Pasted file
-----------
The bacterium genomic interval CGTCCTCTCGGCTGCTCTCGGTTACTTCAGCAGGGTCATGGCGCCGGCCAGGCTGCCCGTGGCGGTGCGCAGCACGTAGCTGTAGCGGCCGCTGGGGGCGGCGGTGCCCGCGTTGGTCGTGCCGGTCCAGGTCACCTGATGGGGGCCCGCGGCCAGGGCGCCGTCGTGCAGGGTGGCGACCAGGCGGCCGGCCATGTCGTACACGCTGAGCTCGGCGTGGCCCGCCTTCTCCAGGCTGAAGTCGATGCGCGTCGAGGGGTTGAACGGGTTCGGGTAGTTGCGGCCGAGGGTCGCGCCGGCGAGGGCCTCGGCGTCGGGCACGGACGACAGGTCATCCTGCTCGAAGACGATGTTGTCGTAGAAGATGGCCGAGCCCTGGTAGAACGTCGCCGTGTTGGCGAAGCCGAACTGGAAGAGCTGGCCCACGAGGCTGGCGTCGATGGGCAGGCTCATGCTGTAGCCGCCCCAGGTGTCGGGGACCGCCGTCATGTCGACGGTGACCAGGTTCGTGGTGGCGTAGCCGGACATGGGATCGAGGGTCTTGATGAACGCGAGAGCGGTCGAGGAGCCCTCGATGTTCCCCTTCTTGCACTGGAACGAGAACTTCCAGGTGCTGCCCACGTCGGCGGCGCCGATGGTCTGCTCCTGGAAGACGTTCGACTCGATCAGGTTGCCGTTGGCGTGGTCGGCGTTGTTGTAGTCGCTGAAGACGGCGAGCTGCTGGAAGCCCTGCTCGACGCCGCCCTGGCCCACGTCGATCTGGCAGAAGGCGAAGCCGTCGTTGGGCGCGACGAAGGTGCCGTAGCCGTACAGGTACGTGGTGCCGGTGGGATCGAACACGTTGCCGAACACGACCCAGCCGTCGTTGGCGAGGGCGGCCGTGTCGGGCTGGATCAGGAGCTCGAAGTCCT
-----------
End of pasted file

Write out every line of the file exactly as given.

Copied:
The bacterium genomic interval CGTCCTCTCGGCTGCTCTCGGTTACTTCAGCAGGGTCATGGCGCCGGCCAGGCTGCCCGTGGCGGTGCGCAGCACGTAGCTGTAGCGGCCGCTGGGGGCGGCGGTGCCCGCGTTGGTCGTGCCGGTCCAGGTCACCTGATGGGGGCCCGCGGCCAGGGCGCCGTCGTGCAGGGTGGCGACCAGGCGGCCGGCCATGTCGTACACGCTGAGCTCGGCGTGGCCCGCCTTCTCCAGGCTGAAGTCGATGCGCGTCGAGGGGTTGAACGGGTTCGGGTAGTTGCGGCCGAGGGTCGCGCCGGCGAGGGCCTCGGCGTCGGGCACGGACGACAGGTCATCCTGCTCGAAGACGATGTTGTCGTAGAAGATGGCCGAGCCCTGGTAGAACGTCGCCGTGTTGGCGAAGCCGAACTGGAAGAGCTGGCCCACGAGGCTGGCGTCGATGGGCAGGCTCATGCTGTAGCCGCCCCAGGTGTCGGGGACCGCCGTCATGTCGACGGTGACCAGGTTCGTGGTGGCGTAGCCGGACATGGGATCGAGGGTCTTGATGAACGCGAGAGCGGTCGAGGAGCCCTCGATGTTCCCCTTCTTGCACTGGAACGAGAACTTCCAGGTGCTGCCCACGTCGGCGGCGCCGATGGTCTGCTCCTGGAAGACGTTCGACTCGATCAGGTTGCCGTTGGCGTGGTCGGCGTTGTTGTAGTCGCTGAAGACGGCGAGCTGCTGGAAGCCCTGCTCGACGCCGCCCTGGCCCACGTCGATCTGGCAGAAGGCGAAGCCGTCGTTGGGCGCGACGAAGGTGCCGTAGCCGTACAGGTACGTGGTGCCGGTGGGATCGAACACGTTGCCGAACACGACCCAGCCGTCGTTGGCGAGGGCGGCCGTGTCGGGCTGGATCAGGAGCTCGAAGTCCT